That is their tragedy
NOTHING TO FORGIVE: A DAUGHTER'S LIFE OF ANTONIA WHITE by Lyndall P. Hopkinson Chatlo & Windus, £12.95, pp.375 This book can be warmly recommended to anyone needing to be convinced that there are others in the world less able than themselves to introduce some semblance of order into their lives, and more especially their family relationships. Let them read the tangled history of — but what are we to call them, the Botting-White-Glossop- Hopkinsons? Tangled yes, but hardly Bohemian: on the contrary, there is a distinct hint of decorum, and concern for such superficialities as dress and de- meanour.
I must explain that Nothing to Forgive is a biography of her mother Antonia White, the writer and translator, by her younger daughter Lyndall (child also of Tom Hop- kinson of Picture Post), and is said to be a less cruel portrait than that in Now to my Mother, a parallel volume by Lyndall's half-sister Susan Chitty, published a few years ago. However that may be, there was evidently not much love lost between Antonia and her daughters. Nothing to Forgive describes a self-obsessed woman who admits to almost complete lack of maternal feelings, and whose violent tem- Per inspired nothing but terror in her younger daughter, as well as being often discharged on social inferiors and shop assistants. Yet she had talent, brains and charm, and her husbands, lovers, and even her ill-used children seem to have been linked to her by a life-long if tenuous thread of affection. She herself had the valid excuse that all her life she was subject to spells of acute paranoia.
One needs a genealogical tree, including wavy lines for illegitimacy, to follow this complex story properly, for though we are given a host of names there is very little mental or physical backing to remember the characters by. Lyndall Hopkinson's remarkable beauty as shown on the dust jacket predisposes us in her favour, but she tells her story artlessly in every sense of the word, lacking both the power of condensa- tion and of elaboration so necessary to a writer, and tending to pursue her way somewhat ploddingly through the time- sequence of events. This gives the impress- ion that she has been driven along helpless- ly like a piece of paper in successive gusts of wind.
Not at first. Until her parents' marriage broke up she loved her father and had a happy relation with him, which probably made up for the fear her mother's fierce rages caused her, and the fact that her half-sister Susan was only moderately con- genial and inherited Antonia's paranoid breakdowns. These left behind a wake of suspicion of ex-husbands, step-fathers and second wives, as well as obsessions about money matters. Very understandably, Lyndall tried to escape into marriage, but made her choices with amazing casualness. Her first engagement was formally announced in the Times, and its celebra- tion planned to suit conventional parents- in-law, but it ended in panic and a last- minute flight to Italy. She turned against the next candidate almost immediately after marrying him: the sight of him being bowled out by a small boy at a prep-school cricket match destroyed his glamour at a stroke, and he — poor fellow — was later rescued when on the point of throwing himself under a tube train. There followed a number of short and random attachments — to an Italian prince, a sadistic journalist who tried to murder her, an English peer, a much-married film-producer, before her second, childless marriage to Count Loren- zo Passerini, who left her a widow. It is interesting that whereas Antonia invari- ably fell for men a good deal younger than herself, Lyndall was attracted by her seniors; otherwise the patterns of their lives had much in common, except that Lyndall shows fewer signs of mental insta- bility or sense of humour than her mother, as well as a much sweeter nature.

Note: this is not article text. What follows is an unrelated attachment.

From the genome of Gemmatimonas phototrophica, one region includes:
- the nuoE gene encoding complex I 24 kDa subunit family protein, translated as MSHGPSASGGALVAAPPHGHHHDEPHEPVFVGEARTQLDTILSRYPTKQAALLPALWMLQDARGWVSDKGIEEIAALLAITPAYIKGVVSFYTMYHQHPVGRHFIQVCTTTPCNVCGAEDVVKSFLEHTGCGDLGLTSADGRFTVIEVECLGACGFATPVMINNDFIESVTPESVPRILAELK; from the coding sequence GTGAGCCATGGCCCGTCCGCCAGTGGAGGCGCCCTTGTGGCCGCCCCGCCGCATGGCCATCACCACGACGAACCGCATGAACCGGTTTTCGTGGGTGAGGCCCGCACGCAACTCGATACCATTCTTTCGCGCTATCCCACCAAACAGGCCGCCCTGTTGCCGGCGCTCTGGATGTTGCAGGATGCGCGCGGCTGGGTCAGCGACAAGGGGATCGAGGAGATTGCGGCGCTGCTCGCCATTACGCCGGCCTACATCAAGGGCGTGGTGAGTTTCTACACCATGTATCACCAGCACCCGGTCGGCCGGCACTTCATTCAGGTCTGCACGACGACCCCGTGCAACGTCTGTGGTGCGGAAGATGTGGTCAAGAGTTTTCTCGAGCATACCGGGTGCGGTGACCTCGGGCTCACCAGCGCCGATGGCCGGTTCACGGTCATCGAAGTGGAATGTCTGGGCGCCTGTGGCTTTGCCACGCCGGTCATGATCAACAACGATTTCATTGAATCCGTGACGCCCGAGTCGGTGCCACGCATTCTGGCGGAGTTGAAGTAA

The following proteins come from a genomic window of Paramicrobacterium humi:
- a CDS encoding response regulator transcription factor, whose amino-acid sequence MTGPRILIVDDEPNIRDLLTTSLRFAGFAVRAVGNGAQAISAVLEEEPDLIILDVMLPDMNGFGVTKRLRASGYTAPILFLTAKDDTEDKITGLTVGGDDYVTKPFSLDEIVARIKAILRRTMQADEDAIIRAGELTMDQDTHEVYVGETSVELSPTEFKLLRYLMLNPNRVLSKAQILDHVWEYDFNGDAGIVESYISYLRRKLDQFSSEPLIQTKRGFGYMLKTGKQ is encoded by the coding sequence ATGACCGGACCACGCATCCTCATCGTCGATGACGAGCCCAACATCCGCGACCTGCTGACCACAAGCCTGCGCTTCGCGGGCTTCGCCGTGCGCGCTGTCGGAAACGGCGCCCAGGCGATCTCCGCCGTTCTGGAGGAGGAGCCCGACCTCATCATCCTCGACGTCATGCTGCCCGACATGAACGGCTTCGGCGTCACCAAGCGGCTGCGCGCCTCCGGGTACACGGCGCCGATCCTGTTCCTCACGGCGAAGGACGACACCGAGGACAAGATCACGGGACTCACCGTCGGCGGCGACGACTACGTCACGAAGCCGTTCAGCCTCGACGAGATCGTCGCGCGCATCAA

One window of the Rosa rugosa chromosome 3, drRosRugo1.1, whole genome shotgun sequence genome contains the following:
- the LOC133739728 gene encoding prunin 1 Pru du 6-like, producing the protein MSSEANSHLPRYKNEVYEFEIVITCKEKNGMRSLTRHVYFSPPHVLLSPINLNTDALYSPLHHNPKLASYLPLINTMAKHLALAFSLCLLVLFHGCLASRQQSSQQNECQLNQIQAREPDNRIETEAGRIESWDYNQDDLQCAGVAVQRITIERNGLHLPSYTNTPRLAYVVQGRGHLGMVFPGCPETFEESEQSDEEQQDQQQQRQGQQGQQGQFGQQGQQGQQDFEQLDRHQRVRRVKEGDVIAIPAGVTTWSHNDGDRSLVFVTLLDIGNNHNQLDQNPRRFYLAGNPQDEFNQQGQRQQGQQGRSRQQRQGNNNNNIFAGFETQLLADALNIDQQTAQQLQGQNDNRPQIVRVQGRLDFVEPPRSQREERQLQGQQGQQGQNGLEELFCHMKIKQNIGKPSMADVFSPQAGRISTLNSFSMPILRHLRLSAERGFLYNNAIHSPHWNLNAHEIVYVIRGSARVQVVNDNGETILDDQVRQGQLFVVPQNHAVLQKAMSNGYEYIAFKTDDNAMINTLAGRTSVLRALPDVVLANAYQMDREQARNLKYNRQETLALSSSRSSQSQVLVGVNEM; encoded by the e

An impression of likeableness and hu- man kindness emerges from the book, but to complete the picture I should add that she (like Antonia) was drawn to the occult, refers often to 'strange telepathy' and premonitions, and appears abnormally concerned with illness. We are told every time this lovely girl developed tonsilitis, cystitis, appendicitis or hepatitis, and also not only when her temperature was taken but what the reading was. All the main characters have undergone psychoanalysis, but are not a good advertisement for it. A sad story.